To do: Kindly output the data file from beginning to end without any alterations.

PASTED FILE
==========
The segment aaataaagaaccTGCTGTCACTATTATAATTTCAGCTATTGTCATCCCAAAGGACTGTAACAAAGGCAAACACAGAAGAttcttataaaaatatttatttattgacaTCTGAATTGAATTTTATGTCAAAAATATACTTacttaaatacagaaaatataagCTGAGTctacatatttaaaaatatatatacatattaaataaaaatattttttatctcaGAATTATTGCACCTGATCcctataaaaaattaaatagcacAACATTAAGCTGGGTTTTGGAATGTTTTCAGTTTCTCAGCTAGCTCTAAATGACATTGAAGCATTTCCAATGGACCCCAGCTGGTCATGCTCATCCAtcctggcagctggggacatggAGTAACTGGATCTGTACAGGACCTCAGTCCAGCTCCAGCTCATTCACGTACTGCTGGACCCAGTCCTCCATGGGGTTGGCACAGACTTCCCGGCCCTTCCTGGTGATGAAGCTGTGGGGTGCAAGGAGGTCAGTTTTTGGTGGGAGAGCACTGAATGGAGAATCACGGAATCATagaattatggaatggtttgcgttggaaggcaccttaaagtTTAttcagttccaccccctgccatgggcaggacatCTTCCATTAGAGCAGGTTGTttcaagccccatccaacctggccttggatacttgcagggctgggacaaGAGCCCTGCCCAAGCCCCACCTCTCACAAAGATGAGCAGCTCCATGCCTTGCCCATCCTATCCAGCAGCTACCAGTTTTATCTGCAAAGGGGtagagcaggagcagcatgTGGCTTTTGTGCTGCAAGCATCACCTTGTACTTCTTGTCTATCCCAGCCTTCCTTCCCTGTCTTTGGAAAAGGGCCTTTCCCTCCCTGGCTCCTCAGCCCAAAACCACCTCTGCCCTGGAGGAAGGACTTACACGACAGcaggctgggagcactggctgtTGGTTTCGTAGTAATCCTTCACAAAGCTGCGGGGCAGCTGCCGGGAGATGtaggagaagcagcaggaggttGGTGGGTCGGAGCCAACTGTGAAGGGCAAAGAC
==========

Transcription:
The segment aaataaagaaccTGCTGTCACTATTATAATTTCAGCTATTGTCATCCCAAAGGACTGTAACAAAGGCAAACACAGAAGAttcttataaaaatatttatttattgacaTCTGAATTGAATTTTATGTCAAAAATATACTTacttaaatacagaaaatataagCTGAGTctacatatttaaaaatatatatacatattaaataaaaatattttttatctcaGAATTATTGCACCTGATCcctataaaaaattaaatagcacAACATTAAGCTGGGTTTTGGAATGTTTTCAGTTTCTCAGCTAGCTCTAAATGACATTGAAGCATTTCCAATGGACCCCAGCTGGTCATGCTCATCCAtcctggcagctggggacatggAGTAACTGGATCTGTACAGGACCTCAGTCCAGCTCCAGCTCATTCACGTACTGCTGGACCCAGTCCTCCATGGGGTTGGCACAGACTTCCCGGCCCTTCCTGGTGATGAAGCTGTGGGGTGCAAGGAGGTCAGTTTTTGGTGGGAGAGCACTGAATGGAGAATCACGGAATCATagaattatggaatggtttgcgttggaaggcaccttaaagtTTAttcagttccaccccctgccatgggcaggacatCTTCCATTAGAGCAGGTTGTttcaagccccatccaacctggccttggatacttgcagggctgggacaaGAGCCCTGCCCAAGCCCCACCTCTCACAAAGATGAGCAGCTCCATGCCTTGCCCATCCTATCCAGCAGCTACCAGTTTTATCTGCAAAGGGGtagagcaggagcagcatgTGGCTTTTGTGCTGCAAGCATCACCTTGTACTTCTTGTCTATCCCAGCCTTCCTTCCCTGTCTTTGGAAAAGGGCCTTTCCCTCCCTGGCTCCTCAGCCCAAAACCACCTCTGCCCTGGAGGAAGGACTTACACGACAGcaggctgggagcactggctgtTGGTTTCGTAGTAATCCTTCACAAAGCTGCGGGGCAGCTGCCGGGAGATGtaggagaagcagcaggaggttGGTGGGTCGGAGCCAACTGTGAAGGGCAAAGAC